Christopher Owens Presents Fresh Material in a New Light
Christopher Owens has had a somewhat dulled public resurgence in the wake of the break-up of Girls, his original project. His latest LP, Lysandre, is by no means bad—in fact, it’s quite beautiful—but it isn’t getting anywhere near the acclaim of his albums with Girls. Lysandre is a short, 28-minute concept album about Owens falling in love while on tour, and it trades the intensity and innovation of Girls with airy, folk rock-heavy sounds. Yet Thursday night’s show at the Memorial Chapel showed the album in a new light, revealing Owens as a master craftsman whether playing his own material or covering other songs.
After a solid—albeit short—set from opener Mara Connor, who performed both original acoustic material and covers of tracks from The Jesus and Mary Chain and Girls, Owens quickly took the stage with an eight-piece band and jumped into the entirety of his new album. From start to finish, Owens and his band sounded crisp and his eclectic folk music was a perfect fit for the size and atmosphere of the Memorial Chapel. Particularly impressive was the band’s flautist, who also played saxophone and harmonica on various tracks across the set.
Perhaps what was most surprising about Thursday’s show was how much Owens altered the material in performing it live. This isn’t to say that there were necessarily additions or major changes to the arrangements, but the entirety of the album sounded grander compared to the LP’s slicker production. Both the recording and the live performance of Lysandre are entertaining, but the live performance made the emotional connections that much stronger. Tracks like “New York City,” which are perhaps too short on the album, were given a chance to air out and expand, and Owens’ strained voice on “A Broken Heart” made his profoundly personal statements much more impactful.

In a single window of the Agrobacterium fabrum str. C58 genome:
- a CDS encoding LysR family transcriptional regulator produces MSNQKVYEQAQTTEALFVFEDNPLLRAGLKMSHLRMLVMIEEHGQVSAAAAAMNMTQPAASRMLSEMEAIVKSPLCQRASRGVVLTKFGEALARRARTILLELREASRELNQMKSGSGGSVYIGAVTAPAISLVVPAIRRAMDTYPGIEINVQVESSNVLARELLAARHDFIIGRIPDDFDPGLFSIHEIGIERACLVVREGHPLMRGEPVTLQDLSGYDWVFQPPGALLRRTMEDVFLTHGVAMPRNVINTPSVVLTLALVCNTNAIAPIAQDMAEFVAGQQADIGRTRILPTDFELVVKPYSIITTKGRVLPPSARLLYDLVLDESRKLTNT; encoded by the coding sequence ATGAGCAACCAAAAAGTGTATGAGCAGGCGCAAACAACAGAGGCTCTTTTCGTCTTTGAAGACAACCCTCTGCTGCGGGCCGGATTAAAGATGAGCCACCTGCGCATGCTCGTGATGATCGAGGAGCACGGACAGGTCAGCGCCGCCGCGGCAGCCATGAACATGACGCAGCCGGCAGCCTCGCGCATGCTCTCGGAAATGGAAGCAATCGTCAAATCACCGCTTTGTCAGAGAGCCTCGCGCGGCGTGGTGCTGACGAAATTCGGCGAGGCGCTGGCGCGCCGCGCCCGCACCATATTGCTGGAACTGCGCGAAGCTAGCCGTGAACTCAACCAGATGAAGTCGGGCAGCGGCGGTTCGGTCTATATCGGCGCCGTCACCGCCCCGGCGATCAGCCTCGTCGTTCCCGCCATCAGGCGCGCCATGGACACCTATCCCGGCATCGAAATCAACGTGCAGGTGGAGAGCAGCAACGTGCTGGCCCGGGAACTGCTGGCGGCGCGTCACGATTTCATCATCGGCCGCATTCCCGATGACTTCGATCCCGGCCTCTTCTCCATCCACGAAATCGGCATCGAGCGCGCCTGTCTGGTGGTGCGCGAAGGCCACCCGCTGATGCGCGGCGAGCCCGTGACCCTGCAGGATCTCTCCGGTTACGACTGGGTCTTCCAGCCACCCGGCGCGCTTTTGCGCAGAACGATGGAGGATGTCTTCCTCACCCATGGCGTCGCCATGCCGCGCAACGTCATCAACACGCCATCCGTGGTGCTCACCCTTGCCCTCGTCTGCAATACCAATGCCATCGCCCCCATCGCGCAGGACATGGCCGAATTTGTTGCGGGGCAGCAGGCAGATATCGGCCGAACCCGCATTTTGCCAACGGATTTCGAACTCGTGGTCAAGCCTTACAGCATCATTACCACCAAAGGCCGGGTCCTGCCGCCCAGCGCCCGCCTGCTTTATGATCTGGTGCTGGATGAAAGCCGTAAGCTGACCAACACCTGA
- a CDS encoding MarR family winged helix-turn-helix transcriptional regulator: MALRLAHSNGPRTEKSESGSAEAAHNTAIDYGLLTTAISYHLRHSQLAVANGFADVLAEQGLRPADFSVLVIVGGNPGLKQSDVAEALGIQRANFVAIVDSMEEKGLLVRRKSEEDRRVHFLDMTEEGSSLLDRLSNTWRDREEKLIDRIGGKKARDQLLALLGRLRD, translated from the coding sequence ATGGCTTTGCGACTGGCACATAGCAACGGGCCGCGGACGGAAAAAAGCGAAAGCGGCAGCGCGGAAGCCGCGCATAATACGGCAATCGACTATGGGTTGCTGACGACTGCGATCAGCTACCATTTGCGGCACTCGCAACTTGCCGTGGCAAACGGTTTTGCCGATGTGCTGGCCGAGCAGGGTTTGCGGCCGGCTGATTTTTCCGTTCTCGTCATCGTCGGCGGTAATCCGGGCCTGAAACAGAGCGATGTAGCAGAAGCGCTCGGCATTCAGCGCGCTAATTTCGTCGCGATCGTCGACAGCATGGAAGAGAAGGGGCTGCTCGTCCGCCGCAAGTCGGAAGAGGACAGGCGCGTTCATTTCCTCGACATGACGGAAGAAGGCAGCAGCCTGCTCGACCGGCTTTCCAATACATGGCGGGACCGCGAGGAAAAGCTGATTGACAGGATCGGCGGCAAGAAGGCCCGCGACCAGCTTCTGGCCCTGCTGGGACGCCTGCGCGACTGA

After the close of the album’s epilogue, “Part of Me,” Owens returned for a cover-laden encore, the highlight of the show. Opening with “Wild World,” a Cat Stevens cover, and Deep Purple’s “Lalena,” Owens moved into two fantastic covers: first, Simon and Garfunkel’s “The Boxer” and then Bob Dylan’s “Don’t Think Twice, It’s All Right.” Owens didn’t attempt to surpass these artists so much as he reinvented the songs, giving them a more orchestrated, perhaps romantic twist, especially with “The Boxer.” He captured what makes these songs great without sacrificing his own voice.
At the core of the performance was Owens’ true skill as a musical craftsman. With the exception of Owens giving out several white roses to the audience—and, frankly, who wouldn’t want that—there was little frivolity to Owens’ performance. He arrived onstage, he performed, and he left. There was no banter with the audience and little playing to the crowd’s interests. It was this adherence to his own singular vision that made Thursday’s show so captivating and cemented Owens as an artist who is committed to his craft.